Doesn’t it make sense to bring in a Doctor before someone else brings in an Undertaker?
Although there appears to be no shortage of great business books and even free business advice, small businesses are continuing to struggle with below average profits leading to cash flow difficulties. They are not bad businesses and they will not necessarily fail, but the sad truth is too many will. During economic prosperity they claw themselves from month to month just making enough profit to pay their way but seldom being able to stash away surplus profit or reduce an overdraft which has become hard-core borrowing. It only needs one poor month to cause everything to come crashing around their ears.
Whatever industry you are in, there will almost certainly be competitors who are making fantastic profits and those who will fail. Most will be somewhere in the middle. But why aren’t you making as much money are your most successful competitor? Generally the reason given will be financial. “He is bigger and has economies of scale”. “He owns all of his own plant or vehicles so doesn’t have the cost”. “She owns her own show room so doesn’t have the high rent to pay that I do”. “He spends more on advertising then I do”. “He has been established longer than me and can afford to charge more”.
No matter what the industry, the reasons are always the same and are finished off with “but my business is different”. Every human body is different but the illnesses are generally the same. Some occur as a result of how you treat your body and others are down to having reached a certain age. Bodies and businesses are very similar.
If your business is not fit then seek the advice of a business doctor before it is beyond repair. But what does a business doctor do? It’s all about balance. If you concentrate on just one area of your business it cannot possibly run as smoothly as it could if all the critical areas were given the same amount of attention. So what are the critical areas?
Some business gurus say that there are only 3 key skills needed to run a small business:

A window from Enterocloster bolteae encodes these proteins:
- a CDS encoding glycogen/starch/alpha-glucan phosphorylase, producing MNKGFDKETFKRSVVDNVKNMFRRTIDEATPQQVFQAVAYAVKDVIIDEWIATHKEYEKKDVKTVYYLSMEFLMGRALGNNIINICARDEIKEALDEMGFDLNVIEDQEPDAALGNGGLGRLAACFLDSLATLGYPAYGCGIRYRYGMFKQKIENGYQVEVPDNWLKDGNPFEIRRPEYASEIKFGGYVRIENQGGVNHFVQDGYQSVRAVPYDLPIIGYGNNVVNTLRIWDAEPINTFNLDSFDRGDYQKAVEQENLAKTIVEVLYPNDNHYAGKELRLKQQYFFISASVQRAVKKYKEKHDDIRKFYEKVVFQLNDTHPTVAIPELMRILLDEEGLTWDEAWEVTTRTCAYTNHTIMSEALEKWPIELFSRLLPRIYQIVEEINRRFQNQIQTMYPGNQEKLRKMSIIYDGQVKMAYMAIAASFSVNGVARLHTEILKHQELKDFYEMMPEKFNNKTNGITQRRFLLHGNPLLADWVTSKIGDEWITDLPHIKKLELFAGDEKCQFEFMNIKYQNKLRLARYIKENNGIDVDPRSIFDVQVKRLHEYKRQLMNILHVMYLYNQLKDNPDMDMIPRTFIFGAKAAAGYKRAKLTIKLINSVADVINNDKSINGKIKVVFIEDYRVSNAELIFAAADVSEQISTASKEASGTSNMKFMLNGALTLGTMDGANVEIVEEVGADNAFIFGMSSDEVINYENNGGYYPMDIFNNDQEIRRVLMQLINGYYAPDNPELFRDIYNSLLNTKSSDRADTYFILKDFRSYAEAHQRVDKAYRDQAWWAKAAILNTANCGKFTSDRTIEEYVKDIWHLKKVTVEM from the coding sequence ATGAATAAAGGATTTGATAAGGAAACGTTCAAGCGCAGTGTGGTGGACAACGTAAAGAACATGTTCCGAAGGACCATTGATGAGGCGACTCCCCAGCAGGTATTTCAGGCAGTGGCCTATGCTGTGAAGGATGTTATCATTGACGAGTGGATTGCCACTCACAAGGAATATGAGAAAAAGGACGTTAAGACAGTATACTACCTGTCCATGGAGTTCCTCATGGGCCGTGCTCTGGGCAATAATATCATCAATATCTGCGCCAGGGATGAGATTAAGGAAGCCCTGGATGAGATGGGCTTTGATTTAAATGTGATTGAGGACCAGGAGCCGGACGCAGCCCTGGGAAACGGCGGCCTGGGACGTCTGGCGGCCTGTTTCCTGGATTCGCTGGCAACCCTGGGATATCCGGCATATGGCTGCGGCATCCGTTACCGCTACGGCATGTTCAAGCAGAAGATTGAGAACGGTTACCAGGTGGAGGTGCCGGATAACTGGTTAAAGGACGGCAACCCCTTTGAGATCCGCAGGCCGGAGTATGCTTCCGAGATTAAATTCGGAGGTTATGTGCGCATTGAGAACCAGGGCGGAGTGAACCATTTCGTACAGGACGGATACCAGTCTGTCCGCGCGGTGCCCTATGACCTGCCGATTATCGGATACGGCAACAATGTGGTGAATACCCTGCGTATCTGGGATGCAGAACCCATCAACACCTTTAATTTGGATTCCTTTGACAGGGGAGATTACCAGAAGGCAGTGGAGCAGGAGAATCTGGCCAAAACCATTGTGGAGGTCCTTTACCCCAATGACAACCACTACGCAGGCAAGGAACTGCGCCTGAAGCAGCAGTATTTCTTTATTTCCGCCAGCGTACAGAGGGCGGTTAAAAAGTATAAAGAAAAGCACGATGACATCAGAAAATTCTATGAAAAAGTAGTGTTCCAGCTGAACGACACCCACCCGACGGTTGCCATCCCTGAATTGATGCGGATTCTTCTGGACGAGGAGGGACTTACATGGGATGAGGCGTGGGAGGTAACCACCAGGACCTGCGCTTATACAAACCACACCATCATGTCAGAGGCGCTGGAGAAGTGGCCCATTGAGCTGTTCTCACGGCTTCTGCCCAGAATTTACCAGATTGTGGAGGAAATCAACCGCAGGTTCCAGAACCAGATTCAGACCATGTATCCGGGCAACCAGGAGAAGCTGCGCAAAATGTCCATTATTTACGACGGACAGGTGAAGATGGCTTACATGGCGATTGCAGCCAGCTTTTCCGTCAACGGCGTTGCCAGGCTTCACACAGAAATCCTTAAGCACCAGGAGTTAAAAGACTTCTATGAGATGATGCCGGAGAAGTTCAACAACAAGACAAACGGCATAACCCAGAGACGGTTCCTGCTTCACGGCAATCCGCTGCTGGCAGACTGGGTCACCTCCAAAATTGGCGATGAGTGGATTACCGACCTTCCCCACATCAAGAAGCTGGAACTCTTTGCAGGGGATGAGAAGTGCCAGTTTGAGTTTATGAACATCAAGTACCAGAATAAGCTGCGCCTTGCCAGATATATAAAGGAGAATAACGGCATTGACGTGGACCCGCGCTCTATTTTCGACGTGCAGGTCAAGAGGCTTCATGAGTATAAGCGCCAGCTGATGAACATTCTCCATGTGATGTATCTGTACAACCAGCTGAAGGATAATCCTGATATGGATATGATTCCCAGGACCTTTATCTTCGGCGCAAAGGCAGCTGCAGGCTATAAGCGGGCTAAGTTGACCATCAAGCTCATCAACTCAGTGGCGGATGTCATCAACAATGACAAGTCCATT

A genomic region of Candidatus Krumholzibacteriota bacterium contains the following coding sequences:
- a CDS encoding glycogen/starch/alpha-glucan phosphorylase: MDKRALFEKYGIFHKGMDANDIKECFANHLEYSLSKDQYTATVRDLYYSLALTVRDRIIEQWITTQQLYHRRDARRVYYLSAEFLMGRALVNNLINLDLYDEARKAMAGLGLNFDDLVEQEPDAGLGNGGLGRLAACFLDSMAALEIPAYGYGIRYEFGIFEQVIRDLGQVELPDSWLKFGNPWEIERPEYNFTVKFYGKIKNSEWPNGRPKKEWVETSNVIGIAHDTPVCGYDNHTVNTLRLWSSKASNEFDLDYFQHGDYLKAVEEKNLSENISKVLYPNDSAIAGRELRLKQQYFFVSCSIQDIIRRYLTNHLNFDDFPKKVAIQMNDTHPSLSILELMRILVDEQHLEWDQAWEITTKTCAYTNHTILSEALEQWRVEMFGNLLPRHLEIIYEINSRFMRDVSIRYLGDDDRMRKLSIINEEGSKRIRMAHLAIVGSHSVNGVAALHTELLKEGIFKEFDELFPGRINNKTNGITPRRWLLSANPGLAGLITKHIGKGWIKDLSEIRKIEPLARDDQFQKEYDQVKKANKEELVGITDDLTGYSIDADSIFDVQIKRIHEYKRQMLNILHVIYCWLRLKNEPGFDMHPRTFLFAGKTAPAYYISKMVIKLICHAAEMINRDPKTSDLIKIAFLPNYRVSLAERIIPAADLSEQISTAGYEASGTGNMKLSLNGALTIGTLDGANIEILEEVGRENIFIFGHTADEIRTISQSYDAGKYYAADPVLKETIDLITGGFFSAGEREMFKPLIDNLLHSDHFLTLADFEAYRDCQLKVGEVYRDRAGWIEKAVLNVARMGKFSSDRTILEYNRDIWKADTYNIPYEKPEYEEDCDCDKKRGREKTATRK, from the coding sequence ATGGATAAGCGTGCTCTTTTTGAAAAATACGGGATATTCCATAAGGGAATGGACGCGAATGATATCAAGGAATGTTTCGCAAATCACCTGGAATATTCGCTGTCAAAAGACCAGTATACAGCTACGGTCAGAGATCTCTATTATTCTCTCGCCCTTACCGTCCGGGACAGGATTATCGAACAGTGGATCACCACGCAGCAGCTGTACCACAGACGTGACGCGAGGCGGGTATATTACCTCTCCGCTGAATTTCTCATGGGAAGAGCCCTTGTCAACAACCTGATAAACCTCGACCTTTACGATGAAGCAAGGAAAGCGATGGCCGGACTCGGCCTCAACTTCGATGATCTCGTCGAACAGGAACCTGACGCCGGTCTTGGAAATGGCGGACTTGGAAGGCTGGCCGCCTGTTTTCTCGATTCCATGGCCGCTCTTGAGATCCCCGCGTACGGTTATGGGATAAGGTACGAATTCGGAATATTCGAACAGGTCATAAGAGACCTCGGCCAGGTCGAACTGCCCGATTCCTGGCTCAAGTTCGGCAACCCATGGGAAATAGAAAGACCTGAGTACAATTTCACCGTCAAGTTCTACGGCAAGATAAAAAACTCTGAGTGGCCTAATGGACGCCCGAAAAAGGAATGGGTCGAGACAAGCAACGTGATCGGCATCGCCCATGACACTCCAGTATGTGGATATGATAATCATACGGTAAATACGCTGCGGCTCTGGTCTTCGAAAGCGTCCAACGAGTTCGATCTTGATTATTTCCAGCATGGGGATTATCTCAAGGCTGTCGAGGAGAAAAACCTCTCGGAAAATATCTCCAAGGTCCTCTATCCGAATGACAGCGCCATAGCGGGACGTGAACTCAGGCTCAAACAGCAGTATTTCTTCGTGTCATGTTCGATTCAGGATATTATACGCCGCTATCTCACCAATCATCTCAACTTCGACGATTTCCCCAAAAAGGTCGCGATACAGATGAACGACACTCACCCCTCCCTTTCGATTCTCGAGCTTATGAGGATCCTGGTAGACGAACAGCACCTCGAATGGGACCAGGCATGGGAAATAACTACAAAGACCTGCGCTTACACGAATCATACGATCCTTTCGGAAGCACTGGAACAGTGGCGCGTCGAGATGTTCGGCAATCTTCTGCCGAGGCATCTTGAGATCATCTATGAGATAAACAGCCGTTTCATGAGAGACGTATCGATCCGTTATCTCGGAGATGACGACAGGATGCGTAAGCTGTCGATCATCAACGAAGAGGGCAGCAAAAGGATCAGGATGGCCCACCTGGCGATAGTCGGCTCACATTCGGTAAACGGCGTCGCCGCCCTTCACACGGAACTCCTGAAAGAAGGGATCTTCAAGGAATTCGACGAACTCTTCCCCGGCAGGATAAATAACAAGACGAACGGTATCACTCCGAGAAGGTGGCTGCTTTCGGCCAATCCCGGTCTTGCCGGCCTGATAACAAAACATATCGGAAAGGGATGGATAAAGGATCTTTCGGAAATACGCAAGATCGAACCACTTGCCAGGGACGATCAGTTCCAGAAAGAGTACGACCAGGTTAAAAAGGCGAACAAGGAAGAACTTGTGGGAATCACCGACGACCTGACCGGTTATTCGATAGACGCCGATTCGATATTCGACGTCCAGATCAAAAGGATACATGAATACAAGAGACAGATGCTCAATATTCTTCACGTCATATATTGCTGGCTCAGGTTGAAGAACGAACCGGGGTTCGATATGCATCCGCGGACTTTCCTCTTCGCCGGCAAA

- The ability to sell the product or service.
- The ability to produce or deliver the product or service.
- The ability to collect the money and realise the profit.
Most people who start up a business can only do number 2 (or part of number 2). They have a technical skill learned while working for someone else and believe that this is all they need to know to run a successful business. At the very least they only know a third of what they need to know but in reality they probably know less than 10% of what it takes to run a successful business. We, in fact, have identified 13 major areas that need to be balanced and the only way for a small business owner to cope is to either learn incredibly quickly or to use the experience and knowledge of outsiders.
There is little space in this article to explain these areas in detail but probably the most important area is leadership. How would you lead a team to the North Pole without planning and what about a map to show you where to go and to help you identify the likely problems you will face on the way? Less than 3% of small businesses have a written plan of where they are going and how they are going to get there. They do not have defined targets, they do not know what their Key Performance Indicators (KPIs) are and they have little idea what their breakeven position is. There is an old saying which states that “what gets measures, improves”.
So you must plan, record, compare and therefore control what happens to your business rather than just drifting along and keep your fingers crossed that things will be ok. This is very much the role we have with some of our clients where we are actually journeying alongside them throughout the year rather than turning up after the year end to prepare a rather meaningless historical summary. By then it could be too late.